Hexagame, the making of an HTML5 game

I was disappointed by canvas performance on mobile devices but CSS animations seemed good enough even for CPU intensive applications. I wanted to find out if I could build a video game out of pure HTML5 and CSS so I started working on Hexagame.

UPDATE: sorry the game is not demoable anymore on hexaga.me but the code is still available on github.

First things first. You can play (a beta buggy version of) Hexagame at xxxx (on chrome, safari, firefox, opera, iPad). The source code is on Github and it’s MIT licensed. No external libraries have been used, the whole code is custom crafted and resides in just 15kb (minified+gzipped). You’ll see a lot of spaghetti in the javascript, but it’s a side project and I proceeded a bit unorganized. Hope you’ll forgive the mess.

Initially the game was meant to be released on the iPad only as a native application wrapped around Cordova/Phonegap, later I was convinced to make it desktop and mobile friendly. After all it’s HTML5 what could possibly go wrong?

Myth: code once deploy everywhere

It might be true for very simple applications, or if you don’t care about optimization or user experience, but for anything serious you’ll spend a lot of time porting the very same code base to multiple platforms.

We have to deal with three very different realms: desktop, mobile (smartphones) and tablet. The main factors to take into consideration are: screen resolution, user interaction, performance.

Screen real estate is not a problem on desktop and the user interacts primarily with a mouse but also with trackpad. Extremely easy actions taken with the mouse might be a pain on the trackpad and vice-versa.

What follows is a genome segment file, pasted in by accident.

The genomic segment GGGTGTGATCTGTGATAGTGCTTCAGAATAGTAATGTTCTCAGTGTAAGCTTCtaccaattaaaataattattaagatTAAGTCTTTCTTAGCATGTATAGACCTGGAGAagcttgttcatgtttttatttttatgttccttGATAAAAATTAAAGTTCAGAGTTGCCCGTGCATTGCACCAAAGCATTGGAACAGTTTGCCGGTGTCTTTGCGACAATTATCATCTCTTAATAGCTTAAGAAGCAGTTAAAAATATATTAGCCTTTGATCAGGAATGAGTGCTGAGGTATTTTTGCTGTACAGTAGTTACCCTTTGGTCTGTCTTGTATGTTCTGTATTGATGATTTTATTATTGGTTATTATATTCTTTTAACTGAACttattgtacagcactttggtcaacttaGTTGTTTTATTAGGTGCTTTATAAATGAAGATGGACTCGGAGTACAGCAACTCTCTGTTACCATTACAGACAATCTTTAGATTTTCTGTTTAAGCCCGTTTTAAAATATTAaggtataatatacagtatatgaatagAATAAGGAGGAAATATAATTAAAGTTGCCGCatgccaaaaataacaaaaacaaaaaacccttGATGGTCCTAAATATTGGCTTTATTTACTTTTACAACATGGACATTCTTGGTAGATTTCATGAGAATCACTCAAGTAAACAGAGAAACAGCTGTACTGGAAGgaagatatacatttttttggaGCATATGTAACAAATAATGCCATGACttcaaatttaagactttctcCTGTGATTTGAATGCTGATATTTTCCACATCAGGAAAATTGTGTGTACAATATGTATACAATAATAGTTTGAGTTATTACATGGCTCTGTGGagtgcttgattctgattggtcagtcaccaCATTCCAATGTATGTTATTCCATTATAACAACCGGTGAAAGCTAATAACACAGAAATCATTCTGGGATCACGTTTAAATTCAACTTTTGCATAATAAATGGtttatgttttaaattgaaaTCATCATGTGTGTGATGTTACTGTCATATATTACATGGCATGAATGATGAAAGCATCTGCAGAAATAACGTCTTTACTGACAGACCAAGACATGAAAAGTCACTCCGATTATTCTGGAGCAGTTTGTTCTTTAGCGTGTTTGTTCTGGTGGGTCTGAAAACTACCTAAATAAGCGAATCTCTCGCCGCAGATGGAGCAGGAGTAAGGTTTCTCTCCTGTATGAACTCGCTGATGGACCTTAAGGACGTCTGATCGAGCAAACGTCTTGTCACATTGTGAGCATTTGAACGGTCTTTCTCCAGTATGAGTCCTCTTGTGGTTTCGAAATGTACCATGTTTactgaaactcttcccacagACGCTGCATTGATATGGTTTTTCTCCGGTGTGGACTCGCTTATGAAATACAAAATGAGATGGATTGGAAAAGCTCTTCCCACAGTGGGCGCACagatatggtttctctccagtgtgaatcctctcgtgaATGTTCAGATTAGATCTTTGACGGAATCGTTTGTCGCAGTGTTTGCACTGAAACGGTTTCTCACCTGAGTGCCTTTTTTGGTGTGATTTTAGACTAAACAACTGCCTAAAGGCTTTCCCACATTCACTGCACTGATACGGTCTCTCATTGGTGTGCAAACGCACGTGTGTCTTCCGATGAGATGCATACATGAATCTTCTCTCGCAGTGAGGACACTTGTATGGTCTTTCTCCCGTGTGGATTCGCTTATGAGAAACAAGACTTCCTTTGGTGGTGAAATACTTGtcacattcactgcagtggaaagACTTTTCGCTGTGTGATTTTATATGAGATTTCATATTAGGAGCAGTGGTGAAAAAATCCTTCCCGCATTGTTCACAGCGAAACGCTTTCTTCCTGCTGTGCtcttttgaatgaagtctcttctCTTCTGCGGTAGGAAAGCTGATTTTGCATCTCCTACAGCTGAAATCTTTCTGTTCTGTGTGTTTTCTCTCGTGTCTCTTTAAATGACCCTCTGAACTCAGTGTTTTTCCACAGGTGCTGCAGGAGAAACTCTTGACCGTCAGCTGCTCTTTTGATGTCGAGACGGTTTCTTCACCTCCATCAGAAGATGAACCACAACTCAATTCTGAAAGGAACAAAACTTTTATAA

To give you an example, Hexagame has a mini-game where you have to drag and drop letters from one place to another. This simple task becomes extremely frustrating with a trackpad so I will have to change the interaction on that part. On the other hand on a touch enabled device the drag and drop sequence feels completely natural.

Performance on the desktop browser is not usually an issue… as long as you are on Chrome. At the time of writing CSS animations are velvet smooth on webkit only. If you are targeting the desktop browser, go for canvas, don’t be fool and spare yourself a lot of headache. Firefox and Opera give barely acceptable results, lurking the code you’ll see an isGoodBrowser variable, which basically takes care of reducing eye candies on less fortunate browsers. Internet Explorer (not completely supported yet) has decent speed but CSS support is lacking, so more work is needed just for him.

Tablets are a mixed world. Very close to desktop for screen resolution, they are actually closer to smartphones for user interaction. And then of course you have portrait and landscape orientation. You may decide to lock one of the two orientations but user is king and I believe you should really let her decide how she wants to play your game.

Performance-wise the iPad 2 is a pretty powerful beast. The animations are smooth as far as you move few elements at a time and you do not try to refresh big portions of the screen. On Android instead… well, you have to strip out each and every visual effect.